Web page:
Lots of folks didn't get to know him very well, because on first blush, he seemed very quiet and shy.  Quiet yes, shy no.  And like so many good rangers, he had a quiet, very droll sense of humor.  Last spring the Madison River, along which the West Entrance Road runs, flowed over all it banks, completely covering the land that the bison usually used for spring forage.  The Interagency Bison Management Plan calls for us to push all the bison back into the park who have left the Madison Valley for the lower elevations and easier access to grass.  When the date for them to be hazed back in approached, he and my boss were in the office discussing how they were going to convince the animals to move.  My boss suggested that the bison would need life jackets, and without missing a beat, G said, "Yeah, and rangers with no fingerprints will be the ones to put the jackets on the 'em."  Never cracked a smile, just continued on about his work. My boss and I were laughing our heads off.  You never knew what he would come up with next, but it would be good.

    In her latest book, The Rope, Nevada Barr had a character named Ranger Steve Gluck. He reminded me in so many ways of the real Ranger G.  Very, very reassuring and steady-eddy all the way.  Completely even keeled in his dealings with happy visitors, drunken campers, nuisance bears, lost children, and serial killers.  A professional all the way.  Yep, he was a Ranger's Ranger.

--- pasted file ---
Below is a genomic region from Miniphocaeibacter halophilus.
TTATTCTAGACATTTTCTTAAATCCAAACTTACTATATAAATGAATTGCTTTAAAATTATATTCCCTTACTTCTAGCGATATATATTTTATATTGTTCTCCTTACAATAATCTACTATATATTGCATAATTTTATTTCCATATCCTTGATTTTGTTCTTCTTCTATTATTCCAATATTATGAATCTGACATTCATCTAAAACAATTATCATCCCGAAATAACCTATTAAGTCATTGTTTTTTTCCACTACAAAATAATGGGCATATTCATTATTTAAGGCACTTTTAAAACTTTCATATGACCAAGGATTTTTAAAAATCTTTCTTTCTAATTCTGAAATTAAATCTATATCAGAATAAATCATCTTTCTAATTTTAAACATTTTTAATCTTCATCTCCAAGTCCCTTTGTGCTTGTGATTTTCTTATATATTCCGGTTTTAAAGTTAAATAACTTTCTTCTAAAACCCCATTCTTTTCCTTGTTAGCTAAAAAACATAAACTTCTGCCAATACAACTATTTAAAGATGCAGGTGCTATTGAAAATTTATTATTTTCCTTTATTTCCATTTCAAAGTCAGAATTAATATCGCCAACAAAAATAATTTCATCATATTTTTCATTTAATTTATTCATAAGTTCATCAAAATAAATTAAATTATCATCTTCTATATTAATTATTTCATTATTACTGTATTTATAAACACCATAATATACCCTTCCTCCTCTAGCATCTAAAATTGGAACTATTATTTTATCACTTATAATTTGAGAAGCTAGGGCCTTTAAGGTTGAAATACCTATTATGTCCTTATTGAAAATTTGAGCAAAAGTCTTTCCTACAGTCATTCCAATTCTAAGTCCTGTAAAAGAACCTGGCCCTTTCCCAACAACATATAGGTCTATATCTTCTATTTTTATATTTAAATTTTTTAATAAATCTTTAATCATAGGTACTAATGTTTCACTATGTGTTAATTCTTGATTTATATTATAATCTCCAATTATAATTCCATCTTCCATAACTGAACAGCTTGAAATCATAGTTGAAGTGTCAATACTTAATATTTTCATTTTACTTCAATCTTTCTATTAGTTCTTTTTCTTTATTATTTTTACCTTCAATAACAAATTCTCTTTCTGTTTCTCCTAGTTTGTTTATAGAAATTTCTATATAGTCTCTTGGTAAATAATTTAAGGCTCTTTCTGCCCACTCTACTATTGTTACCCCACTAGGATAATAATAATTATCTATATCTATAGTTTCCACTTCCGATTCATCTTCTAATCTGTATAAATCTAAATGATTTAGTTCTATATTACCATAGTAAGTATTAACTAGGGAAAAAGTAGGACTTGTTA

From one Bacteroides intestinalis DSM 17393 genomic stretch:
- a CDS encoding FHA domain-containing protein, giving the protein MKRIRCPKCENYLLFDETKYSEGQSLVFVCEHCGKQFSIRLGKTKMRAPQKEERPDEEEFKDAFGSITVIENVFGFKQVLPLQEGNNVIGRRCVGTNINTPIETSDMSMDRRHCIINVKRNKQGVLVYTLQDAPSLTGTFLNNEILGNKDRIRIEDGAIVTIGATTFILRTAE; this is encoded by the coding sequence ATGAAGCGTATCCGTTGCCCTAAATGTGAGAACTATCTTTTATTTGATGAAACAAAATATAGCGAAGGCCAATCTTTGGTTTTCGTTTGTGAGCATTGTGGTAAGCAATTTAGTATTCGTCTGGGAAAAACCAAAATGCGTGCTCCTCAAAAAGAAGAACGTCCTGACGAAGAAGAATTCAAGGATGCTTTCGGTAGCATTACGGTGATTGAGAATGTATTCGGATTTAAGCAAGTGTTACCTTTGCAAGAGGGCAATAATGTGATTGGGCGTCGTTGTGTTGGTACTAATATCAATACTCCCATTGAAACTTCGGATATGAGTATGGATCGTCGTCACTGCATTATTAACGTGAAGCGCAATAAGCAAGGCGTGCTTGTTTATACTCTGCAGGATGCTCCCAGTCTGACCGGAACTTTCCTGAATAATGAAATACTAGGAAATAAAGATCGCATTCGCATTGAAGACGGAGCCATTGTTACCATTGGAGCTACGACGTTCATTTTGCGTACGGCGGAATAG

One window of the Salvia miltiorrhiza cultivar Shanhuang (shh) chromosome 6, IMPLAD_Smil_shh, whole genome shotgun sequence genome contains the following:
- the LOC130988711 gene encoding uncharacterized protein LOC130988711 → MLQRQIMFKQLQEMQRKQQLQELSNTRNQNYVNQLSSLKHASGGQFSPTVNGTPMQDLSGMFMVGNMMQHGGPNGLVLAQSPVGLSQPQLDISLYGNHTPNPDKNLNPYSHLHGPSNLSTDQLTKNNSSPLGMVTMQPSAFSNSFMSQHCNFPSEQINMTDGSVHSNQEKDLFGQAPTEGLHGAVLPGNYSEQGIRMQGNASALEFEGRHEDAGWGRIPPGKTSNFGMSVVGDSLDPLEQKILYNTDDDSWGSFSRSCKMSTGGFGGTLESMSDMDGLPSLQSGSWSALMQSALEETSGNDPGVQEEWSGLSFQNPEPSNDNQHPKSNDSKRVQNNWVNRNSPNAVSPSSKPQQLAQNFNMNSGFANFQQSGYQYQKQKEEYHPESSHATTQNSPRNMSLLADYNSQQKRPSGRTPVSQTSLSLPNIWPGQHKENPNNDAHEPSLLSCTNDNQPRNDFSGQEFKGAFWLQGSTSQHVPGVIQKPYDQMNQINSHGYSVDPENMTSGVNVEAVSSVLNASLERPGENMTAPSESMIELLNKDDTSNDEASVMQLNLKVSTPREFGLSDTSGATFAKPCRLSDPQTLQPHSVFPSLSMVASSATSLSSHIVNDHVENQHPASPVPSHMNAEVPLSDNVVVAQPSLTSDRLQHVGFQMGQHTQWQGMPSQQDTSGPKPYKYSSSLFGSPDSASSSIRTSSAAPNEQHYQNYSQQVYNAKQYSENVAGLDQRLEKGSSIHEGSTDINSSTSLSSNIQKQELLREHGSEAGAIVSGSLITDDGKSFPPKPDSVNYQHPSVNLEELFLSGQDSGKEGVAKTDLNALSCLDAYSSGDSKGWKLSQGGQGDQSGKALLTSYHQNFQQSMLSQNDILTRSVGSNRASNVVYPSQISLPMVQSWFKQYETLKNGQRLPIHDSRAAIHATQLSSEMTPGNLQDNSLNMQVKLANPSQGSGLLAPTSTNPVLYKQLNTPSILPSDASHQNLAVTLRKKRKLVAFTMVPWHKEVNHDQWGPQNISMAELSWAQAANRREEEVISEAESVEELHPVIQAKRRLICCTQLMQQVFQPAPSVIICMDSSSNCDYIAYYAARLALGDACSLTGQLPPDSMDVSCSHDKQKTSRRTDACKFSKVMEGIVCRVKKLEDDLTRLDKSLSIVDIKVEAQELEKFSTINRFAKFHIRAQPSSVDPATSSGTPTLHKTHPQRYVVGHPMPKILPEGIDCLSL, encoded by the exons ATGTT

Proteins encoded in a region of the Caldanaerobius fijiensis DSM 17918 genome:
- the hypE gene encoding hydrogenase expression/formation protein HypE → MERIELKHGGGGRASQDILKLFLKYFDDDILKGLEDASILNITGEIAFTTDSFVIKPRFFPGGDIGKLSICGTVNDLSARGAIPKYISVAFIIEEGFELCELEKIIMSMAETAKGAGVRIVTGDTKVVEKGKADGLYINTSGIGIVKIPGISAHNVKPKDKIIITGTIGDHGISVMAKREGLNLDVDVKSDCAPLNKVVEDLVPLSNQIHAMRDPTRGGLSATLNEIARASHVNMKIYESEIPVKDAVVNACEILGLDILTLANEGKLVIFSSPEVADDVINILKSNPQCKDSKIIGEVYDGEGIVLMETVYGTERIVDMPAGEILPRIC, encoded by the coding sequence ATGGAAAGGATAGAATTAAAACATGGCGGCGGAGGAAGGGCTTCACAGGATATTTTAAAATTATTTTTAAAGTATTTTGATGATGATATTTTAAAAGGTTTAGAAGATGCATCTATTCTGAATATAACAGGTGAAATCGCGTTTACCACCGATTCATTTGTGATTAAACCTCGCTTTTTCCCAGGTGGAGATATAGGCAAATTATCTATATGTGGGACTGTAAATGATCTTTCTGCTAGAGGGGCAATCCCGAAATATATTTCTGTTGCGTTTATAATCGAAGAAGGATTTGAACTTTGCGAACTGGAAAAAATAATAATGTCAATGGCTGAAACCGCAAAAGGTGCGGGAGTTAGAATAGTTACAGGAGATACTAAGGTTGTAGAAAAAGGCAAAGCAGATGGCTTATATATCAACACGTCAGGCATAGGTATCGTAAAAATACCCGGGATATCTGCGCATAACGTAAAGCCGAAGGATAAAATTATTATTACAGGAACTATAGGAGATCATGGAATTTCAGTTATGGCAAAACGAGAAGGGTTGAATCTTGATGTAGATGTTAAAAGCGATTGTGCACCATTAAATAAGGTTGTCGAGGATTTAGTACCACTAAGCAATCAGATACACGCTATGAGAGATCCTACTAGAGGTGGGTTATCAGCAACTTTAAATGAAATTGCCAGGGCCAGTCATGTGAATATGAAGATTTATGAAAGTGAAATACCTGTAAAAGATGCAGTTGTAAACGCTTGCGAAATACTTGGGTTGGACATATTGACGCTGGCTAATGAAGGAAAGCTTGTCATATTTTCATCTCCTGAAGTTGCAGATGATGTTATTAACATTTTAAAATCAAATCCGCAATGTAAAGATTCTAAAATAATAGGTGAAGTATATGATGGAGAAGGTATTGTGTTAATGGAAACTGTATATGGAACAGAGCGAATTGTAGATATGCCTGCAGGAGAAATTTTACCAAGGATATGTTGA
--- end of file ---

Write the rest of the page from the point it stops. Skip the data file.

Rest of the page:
And three days before Ranger G's death, we received word that one of the young men from the Mad Resource Management crew had been killed in a truck wreck near his home in Florida.  KK literally lit up a room when he came in.  He loved his job and did it with enthusiasm.  He worked hard and played hard. He always had a kind word and usually a funny, and often bombastic story to tell.  He was tons of fun to hang with.  Life at 23 is so lively and joyous, and to realize that his life, so full of potential, is over has been a heart breaker.  As a parent I cannot begin to imagine the trauma that his folks and family are going through now.  One of the Resource interns lives near his family and will attend the services tomorrow.  We've asked him to express our deepest sorrow to his folks.

    Yeah, it's been a tough week.